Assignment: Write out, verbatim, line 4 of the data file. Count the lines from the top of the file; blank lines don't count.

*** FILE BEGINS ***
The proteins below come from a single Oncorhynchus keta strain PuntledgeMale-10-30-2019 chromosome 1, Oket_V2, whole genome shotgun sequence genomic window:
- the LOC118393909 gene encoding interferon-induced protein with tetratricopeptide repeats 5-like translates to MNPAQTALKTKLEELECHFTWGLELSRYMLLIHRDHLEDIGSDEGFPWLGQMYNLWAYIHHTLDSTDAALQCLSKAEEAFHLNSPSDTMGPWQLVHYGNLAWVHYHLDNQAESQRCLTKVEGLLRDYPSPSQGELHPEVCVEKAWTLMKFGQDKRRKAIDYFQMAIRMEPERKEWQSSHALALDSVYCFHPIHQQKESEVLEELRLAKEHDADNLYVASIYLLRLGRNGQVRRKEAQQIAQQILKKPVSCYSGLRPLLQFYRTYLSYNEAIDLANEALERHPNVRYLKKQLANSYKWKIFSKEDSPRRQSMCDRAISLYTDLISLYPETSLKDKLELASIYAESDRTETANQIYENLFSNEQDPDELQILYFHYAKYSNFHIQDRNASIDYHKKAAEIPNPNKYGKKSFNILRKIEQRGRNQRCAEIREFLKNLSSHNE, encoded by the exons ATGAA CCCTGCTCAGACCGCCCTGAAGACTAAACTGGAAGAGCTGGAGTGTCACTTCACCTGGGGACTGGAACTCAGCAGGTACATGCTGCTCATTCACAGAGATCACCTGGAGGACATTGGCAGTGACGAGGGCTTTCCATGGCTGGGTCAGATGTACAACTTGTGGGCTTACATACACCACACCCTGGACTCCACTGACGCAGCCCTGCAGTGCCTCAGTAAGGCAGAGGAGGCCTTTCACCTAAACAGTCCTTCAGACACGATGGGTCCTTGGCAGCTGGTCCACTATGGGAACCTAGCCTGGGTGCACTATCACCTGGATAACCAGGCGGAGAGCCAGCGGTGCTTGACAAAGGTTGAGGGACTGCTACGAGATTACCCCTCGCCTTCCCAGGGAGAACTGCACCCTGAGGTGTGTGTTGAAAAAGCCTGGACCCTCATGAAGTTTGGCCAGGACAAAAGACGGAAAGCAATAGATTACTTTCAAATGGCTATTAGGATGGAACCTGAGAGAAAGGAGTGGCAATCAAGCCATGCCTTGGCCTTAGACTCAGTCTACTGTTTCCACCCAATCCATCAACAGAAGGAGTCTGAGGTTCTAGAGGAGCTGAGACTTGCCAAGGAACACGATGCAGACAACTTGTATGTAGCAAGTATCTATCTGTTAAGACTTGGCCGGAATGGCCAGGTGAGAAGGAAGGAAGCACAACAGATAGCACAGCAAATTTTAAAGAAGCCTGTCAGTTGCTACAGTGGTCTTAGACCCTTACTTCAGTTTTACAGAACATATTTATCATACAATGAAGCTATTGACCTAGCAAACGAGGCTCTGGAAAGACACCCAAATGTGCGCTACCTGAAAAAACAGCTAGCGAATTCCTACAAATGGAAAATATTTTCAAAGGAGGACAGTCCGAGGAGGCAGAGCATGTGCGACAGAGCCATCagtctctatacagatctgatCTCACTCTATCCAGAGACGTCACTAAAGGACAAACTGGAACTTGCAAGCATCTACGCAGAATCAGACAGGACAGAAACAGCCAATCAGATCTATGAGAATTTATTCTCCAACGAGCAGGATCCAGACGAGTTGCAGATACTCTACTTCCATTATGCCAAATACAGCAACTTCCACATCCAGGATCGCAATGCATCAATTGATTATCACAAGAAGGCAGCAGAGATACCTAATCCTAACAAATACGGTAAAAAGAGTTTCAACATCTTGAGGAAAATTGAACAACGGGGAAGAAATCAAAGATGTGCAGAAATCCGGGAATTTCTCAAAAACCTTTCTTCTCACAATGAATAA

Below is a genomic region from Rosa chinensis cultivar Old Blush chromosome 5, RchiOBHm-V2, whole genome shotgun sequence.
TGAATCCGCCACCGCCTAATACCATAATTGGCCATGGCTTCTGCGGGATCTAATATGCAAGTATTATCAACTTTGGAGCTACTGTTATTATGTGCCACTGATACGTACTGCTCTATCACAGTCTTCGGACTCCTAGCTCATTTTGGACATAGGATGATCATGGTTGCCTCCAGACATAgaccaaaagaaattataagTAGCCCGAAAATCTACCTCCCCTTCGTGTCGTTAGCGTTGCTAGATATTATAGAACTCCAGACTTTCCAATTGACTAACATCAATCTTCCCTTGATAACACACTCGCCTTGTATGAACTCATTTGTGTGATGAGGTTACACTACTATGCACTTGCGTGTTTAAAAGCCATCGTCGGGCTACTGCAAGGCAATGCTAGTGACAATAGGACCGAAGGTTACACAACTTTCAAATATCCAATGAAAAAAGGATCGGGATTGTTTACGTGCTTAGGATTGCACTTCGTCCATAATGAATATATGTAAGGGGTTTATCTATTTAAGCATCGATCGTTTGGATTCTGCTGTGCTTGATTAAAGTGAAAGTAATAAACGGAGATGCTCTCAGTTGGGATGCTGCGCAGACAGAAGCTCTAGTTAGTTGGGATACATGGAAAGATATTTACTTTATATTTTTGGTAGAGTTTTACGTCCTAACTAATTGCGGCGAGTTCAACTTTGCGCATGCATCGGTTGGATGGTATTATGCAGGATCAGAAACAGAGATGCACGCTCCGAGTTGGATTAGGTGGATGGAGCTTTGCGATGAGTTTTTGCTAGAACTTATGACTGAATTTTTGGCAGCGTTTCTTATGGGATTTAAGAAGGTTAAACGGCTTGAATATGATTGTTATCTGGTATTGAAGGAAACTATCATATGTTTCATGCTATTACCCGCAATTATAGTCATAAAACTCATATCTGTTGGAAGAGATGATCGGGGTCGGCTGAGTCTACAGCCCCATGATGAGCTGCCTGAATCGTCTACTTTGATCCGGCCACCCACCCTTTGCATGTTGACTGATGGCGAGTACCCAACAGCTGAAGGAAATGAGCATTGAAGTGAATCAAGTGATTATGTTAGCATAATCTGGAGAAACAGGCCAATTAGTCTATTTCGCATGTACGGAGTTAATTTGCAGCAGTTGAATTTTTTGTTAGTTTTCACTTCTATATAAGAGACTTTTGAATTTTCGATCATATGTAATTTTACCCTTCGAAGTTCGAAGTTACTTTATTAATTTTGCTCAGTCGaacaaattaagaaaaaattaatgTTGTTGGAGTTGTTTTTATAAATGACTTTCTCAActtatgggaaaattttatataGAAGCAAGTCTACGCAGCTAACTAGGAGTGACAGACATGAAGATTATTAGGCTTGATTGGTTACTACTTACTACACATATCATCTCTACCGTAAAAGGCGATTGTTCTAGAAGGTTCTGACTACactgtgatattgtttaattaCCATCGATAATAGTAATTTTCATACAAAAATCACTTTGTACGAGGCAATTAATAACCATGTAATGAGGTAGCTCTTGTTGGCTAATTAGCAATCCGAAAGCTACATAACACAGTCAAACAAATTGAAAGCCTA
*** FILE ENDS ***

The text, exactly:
TGAATCCGCCACCGCCTAATACCATAATTGGCCATGGCTTCTGCGGGATCTAATATGCAAGTATTATCAACTTTGGAGCTACTGTTATTATGTGCCACTGATACGTACTGCTCTATCACAGTCTTCGGACTCCTAGCTCATTTTGGACATAGGATGATCATGGTTGCCTCCAGACATAgaccaaaagaaattataagTAGCCCGAAAATCTACCTCCCCTTCGTGTCGTTAGCGTTGCTAGATATTATAGAACTCCAGACTTTCCAATTGACTAACATCAATCTTCCCTTGATAACACACTCGCCTTGTATGAACTCATTTGTGTGATGAGGTTACACTACTATGCACTTGCGTGTTTAAAAGCCATCGTCGGGCTACTGCAAGGCAATGCTAGTGACAATAGGACCGAAGGTTACACAACTTTCAAATATCCAATGAAAAAAGGATCGGGATTGTTTACGTGCTTAGGATTGCACTTCGTCCATAATGAATATATGTAAGGGGTTTATCTATTTAAGCATCGATCGTTTGGATTCTGCTGTGCTTGATTAAAGTGAAAGTAATAAACGGAGATGCTCTCAGTTGGGATGCTGCGCAGACAGAAGCTCTAGTTAGTTGGGATACATGGAAAGATATTTACTTTATATTTTTGGTAGAGTTTTACGTCCTAACTAATTGCGGCGAGTTCAACTTTGCGCATGCATCGGTTGGATGGTATTATGCAGGATCAGAAACAGAGATGCACGCTCCGAGTTGGATTAGGTGGATGGAGCTTTGCGATGAGTTTTTGCTAGAACTTATGACTGAATTTTTGGCAGCGTTTCTTATGGGATTTAAGAAGGTTAAACGGCTTGAATATGATTGTTATCTGGTATTGAAGGAAACTATCATATGTTTCATGCTATTACCCGCAATTATAGTCATAAAACTCATATCTGTTGGAAGAGATGATCGGGGTCGGCTGAGTCTACAGCCCCATGATGAGCTGCCTGAATCGTCTACTTTGATCCGGCCACCCACCCTTTGCATGTTGACTGATGGCGAGTACCCAACAGCTGAAGGAAATGAGCATTGAAGTGAATCAAGTGATTATGTTAGCATAATCTGGAGAAACAGGCCAATTAGTCTATTTCGCATGTACGGAGTTAATTTGCAGCAGTTGAATTTTTTGTTAGTTTTCACTTCTATATAAGAGACTTTTGAATTTTCGATCATATGTAATTTTACCCTTCGAAGTTCGAAGTTACTTTATTAATTTTGCTCAGTCGaacaaattaagaaaaaattaatgTTGTTGGAGTTGTTTTTATAAATGACTTTCTCAActtatgggaaaattttatataGAAGCAAGTCTACGCAGCTAACTAGGAGTGACAGACATGAAGATTATTAGGCTTGATTGGTTACTACTTACTACACATATCATCTCTACCGTAAAAGGCGATTGTTCTAGAAGGTTCTGACTACactgtgatattgtttaattaCCATCGATAATAGTAATTTTCATACAAAAATCACTTTGTACGAGGCAATTAATAACCATGTAATGAGGTAGCTCTTGTTGGCTAATTAGCAATCCGAAAGCTACATAACACAGTCAAACAAATTGAAAGCCTA